Competing on Analytics: The New Science of Winning

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Harvard Business Press, Mar 6, 2007 - Business & Economics - 218 pages
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You have more information at hand about your business environment than ever before. But are you using it to “out-think” your rivals? If not, you may be missing out on a potent competitive tool.

In Competing on Analytics: The New Science of Winning, Thomas H. Davenport and Jeanne G. Harris argue that the frontier for using data to make decisions has shifted dramatically. Certain high-performing enterprises are now building their competitive strategies around data-driven insights that in turn generate impressive business results. Their secret weapon? Analytics: sophisticated quantitative and statistical analysis and predictive modeling.

Exemplars of analytics are using new tools to identify their most profitable customers and offer them the right price, to accelerate product innovation, to optimize supply chains, and to identify the true drivers of financial performance. A wealth of examples—from organizations as diverse as Amazon, Barclay’s, Capital One, Harrah’s, Procter & Gamble, Wachovia, and the Boston Red Sox—illuminate how to leverage the power of analytics.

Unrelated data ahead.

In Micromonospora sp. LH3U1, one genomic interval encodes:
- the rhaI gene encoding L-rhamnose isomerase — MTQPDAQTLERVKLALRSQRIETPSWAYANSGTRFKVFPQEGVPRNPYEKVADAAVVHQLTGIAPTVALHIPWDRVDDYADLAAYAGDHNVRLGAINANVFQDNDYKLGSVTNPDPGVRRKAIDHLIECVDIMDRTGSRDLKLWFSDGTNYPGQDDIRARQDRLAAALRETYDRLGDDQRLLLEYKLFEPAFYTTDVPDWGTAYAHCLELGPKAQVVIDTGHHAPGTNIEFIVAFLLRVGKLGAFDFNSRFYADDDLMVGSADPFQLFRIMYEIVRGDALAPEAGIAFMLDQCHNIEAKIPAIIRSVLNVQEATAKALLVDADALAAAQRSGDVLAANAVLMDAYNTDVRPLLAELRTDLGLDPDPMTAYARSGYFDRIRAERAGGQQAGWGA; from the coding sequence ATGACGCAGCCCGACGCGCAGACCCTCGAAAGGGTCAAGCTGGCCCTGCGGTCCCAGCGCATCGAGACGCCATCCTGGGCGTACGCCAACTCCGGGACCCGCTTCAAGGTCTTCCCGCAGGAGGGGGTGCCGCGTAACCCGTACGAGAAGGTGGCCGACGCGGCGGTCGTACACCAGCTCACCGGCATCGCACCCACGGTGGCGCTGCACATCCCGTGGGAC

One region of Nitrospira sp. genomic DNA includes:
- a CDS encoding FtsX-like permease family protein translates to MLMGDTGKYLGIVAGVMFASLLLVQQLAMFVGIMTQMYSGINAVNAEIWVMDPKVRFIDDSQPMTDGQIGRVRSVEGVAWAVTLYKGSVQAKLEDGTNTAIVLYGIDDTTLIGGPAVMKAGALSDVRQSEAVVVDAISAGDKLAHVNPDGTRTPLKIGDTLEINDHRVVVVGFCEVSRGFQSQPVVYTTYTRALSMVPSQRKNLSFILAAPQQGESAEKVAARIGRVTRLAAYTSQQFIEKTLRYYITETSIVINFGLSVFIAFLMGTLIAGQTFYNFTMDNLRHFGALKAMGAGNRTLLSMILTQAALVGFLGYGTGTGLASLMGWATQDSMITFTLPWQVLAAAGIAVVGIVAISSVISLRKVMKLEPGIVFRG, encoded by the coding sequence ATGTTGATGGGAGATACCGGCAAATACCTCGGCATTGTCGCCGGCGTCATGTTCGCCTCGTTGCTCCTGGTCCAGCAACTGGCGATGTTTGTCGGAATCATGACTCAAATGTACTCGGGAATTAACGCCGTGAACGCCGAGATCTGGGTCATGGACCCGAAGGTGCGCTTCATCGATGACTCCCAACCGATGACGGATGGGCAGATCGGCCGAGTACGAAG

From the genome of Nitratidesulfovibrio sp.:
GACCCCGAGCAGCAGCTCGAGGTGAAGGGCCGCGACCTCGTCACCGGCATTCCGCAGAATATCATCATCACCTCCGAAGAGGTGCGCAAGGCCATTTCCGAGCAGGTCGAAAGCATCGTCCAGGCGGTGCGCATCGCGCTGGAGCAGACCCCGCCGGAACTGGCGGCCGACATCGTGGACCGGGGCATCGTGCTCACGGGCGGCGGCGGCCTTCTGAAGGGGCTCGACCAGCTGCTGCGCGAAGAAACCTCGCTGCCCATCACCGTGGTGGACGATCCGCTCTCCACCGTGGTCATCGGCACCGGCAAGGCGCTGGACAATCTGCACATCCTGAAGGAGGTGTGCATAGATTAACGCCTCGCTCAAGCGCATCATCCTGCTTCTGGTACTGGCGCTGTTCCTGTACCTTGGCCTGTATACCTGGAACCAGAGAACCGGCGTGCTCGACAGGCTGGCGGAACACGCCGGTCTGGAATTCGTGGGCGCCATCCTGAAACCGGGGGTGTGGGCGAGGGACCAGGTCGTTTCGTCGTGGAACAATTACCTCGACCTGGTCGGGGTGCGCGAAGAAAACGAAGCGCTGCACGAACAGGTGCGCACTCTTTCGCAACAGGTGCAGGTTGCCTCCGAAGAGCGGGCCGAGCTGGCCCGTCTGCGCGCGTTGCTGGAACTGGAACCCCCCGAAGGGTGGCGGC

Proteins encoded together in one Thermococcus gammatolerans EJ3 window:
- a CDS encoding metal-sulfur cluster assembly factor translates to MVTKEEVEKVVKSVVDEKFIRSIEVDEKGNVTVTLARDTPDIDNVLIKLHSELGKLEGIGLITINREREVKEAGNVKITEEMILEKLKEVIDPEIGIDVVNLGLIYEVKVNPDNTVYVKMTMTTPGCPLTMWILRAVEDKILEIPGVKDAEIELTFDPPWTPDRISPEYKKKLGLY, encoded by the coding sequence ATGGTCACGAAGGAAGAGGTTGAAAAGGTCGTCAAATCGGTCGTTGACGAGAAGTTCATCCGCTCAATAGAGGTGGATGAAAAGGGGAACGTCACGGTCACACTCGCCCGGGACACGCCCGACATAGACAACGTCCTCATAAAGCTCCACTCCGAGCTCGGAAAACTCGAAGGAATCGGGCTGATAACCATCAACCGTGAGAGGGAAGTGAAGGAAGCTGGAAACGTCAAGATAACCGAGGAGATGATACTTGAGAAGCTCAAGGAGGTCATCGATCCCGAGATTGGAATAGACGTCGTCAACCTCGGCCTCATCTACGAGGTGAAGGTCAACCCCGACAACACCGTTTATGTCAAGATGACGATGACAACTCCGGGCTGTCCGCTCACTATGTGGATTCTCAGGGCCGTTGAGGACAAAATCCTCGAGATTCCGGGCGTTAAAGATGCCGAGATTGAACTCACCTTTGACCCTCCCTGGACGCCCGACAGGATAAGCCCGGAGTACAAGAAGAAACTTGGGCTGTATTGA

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The problem with this book is similar to the concept of Adverse Selection. Because it is a book about analytics, it is going to attract analytical people. Yet those people are exactly the type of audience that will see right through this book's vague, utopian, and shallow references... giving it a poor review.
This book would be great for a Vice President in corporate america, who is over the age of 50 and has never made a data-driven decision in their life. Maybe this book is enough to get them speaking platitudes in the board meetings, enough to get the ball rolling on hiring some analytical minds, the same analytical minds who wasted 3 hours of their life reading this garbage and who gave this book a crappy review.
 

Contents

Copyright
What Makes an Analytical Competitor?
Analytics and Business Performance
Competing on Analytics with External Processes
A Road Map to Enhanced Analytical Capabilities
Managing Analytical People
The Architecture of Business Intelligence
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About the author (2007)

Thomas H. Davenport is the President’s Distinguished Chair at Babson College and a research fellow at the MIT Center for Digital Business. Jeanne G. Harris is Executive Research Fellow and Director of Research for the Accenture Institute for High Performance Business.

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